I really wanted to work on my novel this weekend. I had a very good day on Friday, writing 5,652 words, but since I am well aware of all the commitments facing me over the next few weeks, I don’t see how I will be able to keep up the pace of my first week of NaNoWriMo. But as I started to say, I really did want to work on my novel this weekend, but I do have other obligations, like housework, so I spent Saturday dusting while my husband was at his office.
Dusting. The most ridiculous job ever invented. As soon as you’ve done it, it needs doing again. One of the problems I have is that we’ve been married nearly forty years, and you accumulate a lot of things over time. My daughter-in-law, when she and my youngest son came for a visit last March, said she loves coming to my house because it’s like walking through a museum. Stop laughing. She meant it in a good way. She loved all the little knickknacks I had placed “just so” on every possible surface: two little antique books (a Tennyson and a Spenser) piled one on top of the other at a 45-degree angle with an old brass-handled magnifying glass next to them, a spyglass next to dishes of seashells, ceramic birds purchased from El Mercado during our years in San Antonio, a vintage cranberry glass candy dish next to a cut crystal tea light candle holder, and many more objects that held my daughter-in-law’s attention. And pictures everywhere, pictures of all the people I love or ever loved it seemed. How sweet of her to notice.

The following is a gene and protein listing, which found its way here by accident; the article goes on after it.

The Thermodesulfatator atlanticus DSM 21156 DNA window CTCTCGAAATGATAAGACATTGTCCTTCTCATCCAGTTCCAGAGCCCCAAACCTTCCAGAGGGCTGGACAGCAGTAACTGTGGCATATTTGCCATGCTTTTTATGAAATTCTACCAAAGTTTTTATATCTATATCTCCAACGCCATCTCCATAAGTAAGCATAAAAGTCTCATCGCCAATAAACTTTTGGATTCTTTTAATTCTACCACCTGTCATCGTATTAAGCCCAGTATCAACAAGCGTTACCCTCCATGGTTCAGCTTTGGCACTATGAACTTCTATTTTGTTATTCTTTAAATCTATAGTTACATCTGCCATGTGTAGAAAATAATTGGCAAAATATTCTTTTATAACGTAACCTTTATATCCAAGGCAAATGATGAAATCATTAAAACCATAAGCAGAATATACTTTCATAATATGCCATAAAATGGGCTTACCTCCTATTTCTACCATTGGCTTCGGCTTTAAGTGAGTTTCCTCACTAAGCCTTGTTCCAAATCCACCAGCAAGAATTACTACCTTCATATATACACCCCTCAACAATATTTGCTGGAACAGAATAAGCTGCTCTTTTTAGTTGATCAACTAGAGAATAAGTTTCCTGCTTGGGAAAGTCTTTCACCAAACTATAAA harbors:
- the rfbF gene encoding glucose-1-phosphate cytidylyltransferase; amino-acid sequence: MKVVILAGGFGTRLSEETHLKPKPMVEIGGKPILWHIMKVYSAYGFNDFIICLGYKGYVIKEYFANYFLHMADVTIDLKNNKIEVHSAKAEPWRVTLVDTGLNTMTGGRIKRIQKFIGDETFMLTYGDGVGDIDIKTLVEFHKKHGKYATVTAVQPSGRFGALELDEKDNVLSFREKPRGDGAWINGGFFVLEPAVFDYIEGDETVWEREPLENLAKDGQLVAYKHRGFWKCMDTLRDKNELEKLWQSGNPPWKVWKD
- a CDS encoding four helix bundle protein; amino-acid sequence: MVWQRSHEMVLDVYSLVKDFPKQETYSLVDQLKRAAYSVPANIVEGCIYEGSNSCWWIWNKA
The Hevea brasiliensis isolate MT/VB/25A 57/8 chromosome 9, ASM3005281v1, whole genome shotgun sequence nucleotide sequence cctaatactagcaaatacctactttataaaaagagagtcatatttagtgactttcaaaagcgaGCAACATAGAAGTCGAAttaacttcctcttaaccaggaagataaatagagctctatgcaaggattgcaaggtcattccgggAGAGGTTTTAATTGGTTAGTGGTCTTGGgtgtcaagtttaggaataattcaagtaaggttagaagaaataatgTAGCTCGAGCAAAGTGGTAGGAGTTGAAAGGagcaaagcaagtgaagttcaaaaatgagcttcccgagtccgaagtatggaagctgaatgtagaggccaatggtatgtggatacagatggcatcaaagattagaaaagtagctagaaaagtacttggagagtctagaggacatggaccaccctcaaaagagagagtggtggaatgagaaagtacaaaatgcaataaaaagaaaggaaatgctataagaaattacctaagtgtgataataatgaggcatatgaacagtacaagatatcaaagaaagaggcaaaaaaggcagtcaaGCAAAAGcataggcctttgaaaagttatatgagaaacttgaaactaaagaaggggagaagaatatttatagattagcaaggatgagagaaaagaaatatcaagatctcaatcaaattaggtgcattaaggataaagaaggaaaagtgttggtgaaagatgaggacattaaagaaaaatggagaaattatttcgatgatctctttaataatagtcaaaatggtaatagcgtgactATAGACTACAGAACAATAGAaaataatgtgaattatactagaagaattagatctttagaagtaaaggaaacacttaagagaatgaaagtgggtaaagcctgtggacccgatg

But she doesn’t have to dust everything! There is something refreshing about going to my son and daughter-in-law’s apartment in Boston. It is totally clutter free. They haven’t lived long enough to accumulate the paraphernalia that comes with longevity. I’ve started sticking things in drawers or boxes, trying to aim for those minimalist roots I started with. Yesterday, after taking nearly two hours to dust—just our bedroom—I decided I had had enough of all the pictures that adorn every surface. I do not need pictures of all these people. I know who they are. I have their faces memorized in my heart. For goodness sake, I get to see them several times a year. I don’t need to dust their little faces every week. I’ve made one concession. If you’re dead, you get to stay. That’s the least I can do. Sort of a place of honor, you know. But if you’re alive and kicking, I’m rounding you up and you’re going into the trunk.
Note to children: When I’m dead, feel free to stick me on your shelf. My picture, of course.